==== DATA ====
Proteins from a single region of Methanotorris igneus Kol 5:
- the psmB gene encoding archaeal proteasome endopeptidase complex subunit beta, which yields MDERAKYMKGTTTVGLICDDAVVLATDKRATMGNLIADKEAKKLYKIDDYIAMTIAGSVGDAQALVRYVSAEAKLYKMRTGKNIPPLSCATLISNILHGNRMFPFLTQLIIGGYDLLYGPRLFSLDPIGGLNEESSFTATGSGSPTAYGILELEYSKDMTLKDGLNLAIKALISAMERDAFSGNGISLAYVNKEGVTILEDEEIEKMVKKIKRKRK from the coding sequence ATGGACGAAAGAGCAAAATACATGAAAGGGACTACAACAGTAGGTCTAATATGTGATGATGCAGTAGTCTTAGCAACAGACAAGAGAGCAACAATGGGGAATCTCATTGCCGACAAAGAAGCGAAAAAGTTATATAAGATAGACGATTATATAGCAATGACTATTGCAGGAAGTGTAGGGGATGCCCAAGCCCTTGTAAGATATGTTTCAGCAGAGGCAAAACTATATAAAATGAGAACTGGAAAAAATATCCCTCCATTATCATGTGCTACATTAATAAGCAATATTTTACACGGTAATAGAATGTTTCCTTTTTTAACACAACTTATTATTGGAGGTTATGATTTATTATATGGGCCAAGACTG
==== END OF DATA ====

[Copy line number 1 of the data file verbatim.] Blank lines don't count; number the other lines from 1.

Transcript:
Proteins from a single region of Methanotorris igneus Kol 5: